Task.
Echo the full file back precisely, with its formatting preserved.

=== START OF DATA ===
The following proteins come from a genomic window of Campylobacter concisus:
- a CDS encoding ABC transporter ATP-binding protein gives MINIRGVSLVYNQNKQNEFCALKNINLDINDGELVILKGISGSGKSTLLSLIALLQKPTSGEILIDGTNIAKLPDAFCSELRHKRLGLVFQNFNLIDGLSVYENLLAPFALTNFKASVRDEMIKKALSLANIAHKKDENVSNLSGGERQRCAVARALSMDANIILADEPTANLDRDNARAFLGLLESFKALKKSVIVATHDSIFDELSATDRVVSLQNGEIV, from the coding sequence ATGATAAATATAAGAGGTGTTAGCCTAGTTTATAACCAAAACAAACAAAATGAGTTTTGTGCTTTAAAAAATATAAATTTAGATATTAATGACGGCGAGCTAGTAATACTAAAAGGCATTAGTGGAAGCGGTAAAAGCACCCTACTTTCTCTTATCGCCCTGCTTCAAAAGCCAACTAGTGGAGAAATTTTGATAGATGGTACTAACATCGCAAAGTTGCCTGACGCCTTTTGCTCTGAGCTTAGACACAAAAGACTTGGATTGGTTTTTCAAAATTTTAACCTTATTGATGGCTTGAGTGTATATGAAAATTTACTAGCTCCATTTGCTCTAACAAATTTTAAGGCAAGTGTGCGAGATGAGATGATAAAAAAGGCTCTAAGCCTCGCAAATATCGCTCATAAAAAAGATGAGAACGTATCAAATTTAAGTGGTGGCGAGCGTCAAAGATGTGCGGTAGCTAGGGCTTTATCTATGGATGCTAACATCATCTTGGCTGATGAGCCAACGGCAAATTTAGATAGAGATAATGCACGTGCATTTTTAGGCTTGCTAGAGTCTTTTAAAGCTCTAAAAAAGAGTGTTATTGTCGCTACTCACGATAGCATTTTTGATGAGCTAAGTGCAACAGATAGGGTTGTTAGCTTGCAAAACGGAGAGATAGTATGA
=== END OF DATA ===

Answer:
The following proteins come from a genomic window of Campylobacter concisus:
- a CDS encoding ABC transporter ATP-binding protein gives MINIRGVSLVYNQNKQNEFCALKNINLDINDGELVILKGISGSGKSTLLSLIALLQKPTSGEILIDGTNIAKLPDAFCSELRHKRLGLVFQNFNLIDGLSVYENLLAPFALTNFKASVRDEMIKKALSLANIAHKKDENVSNLSGGERQRCAVARALSMDANIILADEPTANLDRDNARAFLGLLESFKALKKSVIVATHDSIFDELSATDRVVSLQNGEIV, from the coding sequence ATGATAAATATAAGAGGTGTTAGCCTAGTTTATAACCAAAACAAACAAAATGAGTTTTGTGCTTTAAAAAATATAAATTTAGATATTAATGACGGCGAGCTAGTAATACTAAAAGGCATTAGTGGAAGCGGTAAAAGCACCCTACTTTCTCTTATCGCCCTGCTTCAAAAGCCAACTAGTGGAGAAATTTTGATAGATGGTACTAACATCGCAAAGTTGCCTGACGCCTTTTGCTCTGAGCTTAGACACAAAAGACTTGGATTGGTTTTTCAAAATTTTAACCTTATTGATGGCTTGAGTGTATATGAAAATTTACTAGCTCCATTTGCTCTAACAAATTTTAAGGCAAGTGTGCGAGATGAGATGATAAAAAAGGCTCTAAGCCTCGCAAATATCGCTCATAAAAAAGATGAGAACGTATCAAATTTAAGTGGTGGCGAGCGTCAAAGATGTGCGGTAGCTAGGGCTTTATCTATGGATGCTAACATCATCTTGGCTGATGAGCCAACGGCAAATTTAGATAGAGATAATGCACGTGCATTTTTAGGCTTGCTAGAGTCTTTTAAAGCTCTAAAAAAGAGTGTTATTGTCGCTACTCACGATAGCATTTTTGATGAGCTAAGTGCAACAGATAGGGTTGTTAGCTTGCAAAACGGAGAGATAGTATGA